One of the most popular forms of consequences that parents use for childhood misbehavior is the ubiquitous Time Out. Depending on how it is used, it can be an extremely effective or ineffective intervention. Probably the most common reason for failure of Time Outs lies in the mistaken belief that “time” is the most important element. The typical Time Out goes something like this: Johnny is re-directed to do some thing, he does not listen or comply. We remind him a few more times until finally telling him to “go to Time Out.” He sits there for several minutes and then comes out and it’s over. He has served his sentence, so to speak.
What does this really teach Johnny? Probably not much. In fact, it may just teach him to barter misbehavior for a consequence that he doesn’t experience as that negative. To effectively use Time Out as a positive shaper of behavior, we must, again, start with an understanding that “time” is the least important element. Frankly, it does not matter how long or short the duration of the Time Out is.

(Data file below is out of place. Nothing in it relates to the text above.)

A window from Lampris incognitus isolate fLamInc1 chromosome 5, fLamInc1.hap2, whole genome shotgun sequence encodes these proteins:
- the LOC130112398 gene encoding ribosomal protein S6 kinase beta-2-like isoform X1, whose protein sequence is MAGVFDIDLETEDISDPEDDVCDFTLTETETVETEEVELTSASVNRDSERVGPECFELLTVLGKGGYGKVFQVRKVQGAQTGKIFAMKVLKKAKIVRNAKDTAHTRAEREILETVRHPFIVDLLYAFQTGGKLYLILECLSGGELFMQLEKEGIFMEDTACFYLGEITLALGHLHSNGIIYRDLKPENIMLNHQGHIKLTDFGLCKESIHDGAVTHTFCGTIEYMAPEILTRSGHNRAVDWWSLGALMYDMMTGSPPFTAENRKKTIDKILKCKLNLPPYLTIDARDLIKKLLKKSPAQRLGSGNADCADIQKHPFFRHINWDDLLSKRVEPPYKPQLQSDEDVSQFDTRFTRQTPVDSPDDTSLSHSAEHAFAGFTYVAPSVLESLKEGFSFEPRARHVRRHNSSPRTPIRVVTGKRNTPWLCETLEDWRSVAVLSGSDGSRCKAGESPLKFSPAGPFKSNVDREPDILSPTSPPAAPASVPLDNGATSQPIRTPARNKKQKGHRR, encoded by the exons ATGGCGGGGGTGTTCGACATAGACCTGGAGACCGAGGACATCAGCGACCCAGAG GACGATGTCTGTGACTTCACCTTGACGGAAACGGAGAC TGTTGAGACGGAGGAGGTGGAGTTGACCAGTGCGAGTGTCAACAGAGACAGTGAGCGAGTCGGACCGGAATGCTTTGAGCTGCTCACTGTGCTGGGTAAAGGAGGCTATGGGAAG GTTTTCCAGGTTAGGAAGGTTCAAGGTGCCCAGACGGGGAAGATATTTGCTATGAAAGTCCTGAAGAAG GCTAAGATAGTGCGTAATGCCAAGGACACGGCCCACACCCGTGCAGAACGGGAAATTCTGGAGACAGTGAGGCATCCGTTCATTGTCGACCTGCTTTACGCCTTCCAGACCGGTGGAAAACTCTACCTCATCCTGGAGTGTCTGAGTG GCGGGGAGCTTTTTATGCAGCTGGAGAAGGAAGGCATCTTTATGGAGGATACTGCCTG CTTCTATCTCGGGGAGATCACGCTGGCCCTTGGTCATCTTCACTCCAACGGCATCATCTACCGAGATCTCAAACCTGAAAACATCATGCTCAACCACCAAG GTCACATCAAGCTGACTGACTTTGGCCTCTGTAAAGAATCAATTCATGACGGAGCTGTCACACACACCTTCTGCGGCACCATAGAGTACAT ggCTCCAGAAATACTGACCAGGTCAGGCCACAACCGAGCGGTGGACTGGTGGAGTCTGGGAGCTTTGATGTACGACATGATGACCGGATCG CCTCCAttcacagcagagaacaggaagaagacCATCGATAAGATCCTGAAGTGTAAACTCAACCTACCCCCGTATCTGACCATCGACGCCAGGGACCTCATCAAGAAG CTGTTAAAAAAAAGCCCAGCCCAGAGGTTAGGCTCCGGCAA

The most important factor with Time Out should be this: upon leaving Time Out, the child is required to return to correctly do what they were originally told to do. For example, if they were sent to Time Out for mistreating a brother or sister, they must make amends and show that they can play or interact in a positive way upon leaving Time Out. If they refuse or fail to do this sufficiently, they are then told to return to Time Out and the process starts over. This procedure should continue until they are able to finally say they are sorry and demonstrate they can interact positively with their sibling. When they do so, we then can praise them for doing a good job. They have now demonstrated a behavior to positively reinforce. Looking for this opportunity for positive reinforcement should be the ultimate goal in our Time Out procedure.
As parents, we should be prepared to stick with this process. Don’t get discouraged! Yes, it may take a bit more effort initially, but the payoff is worth it. This procedure and many others are processes I help parents with every day in counseling. If you feel your parenting skills could use a tune up or even a compete overhaul, schedule an appointment today!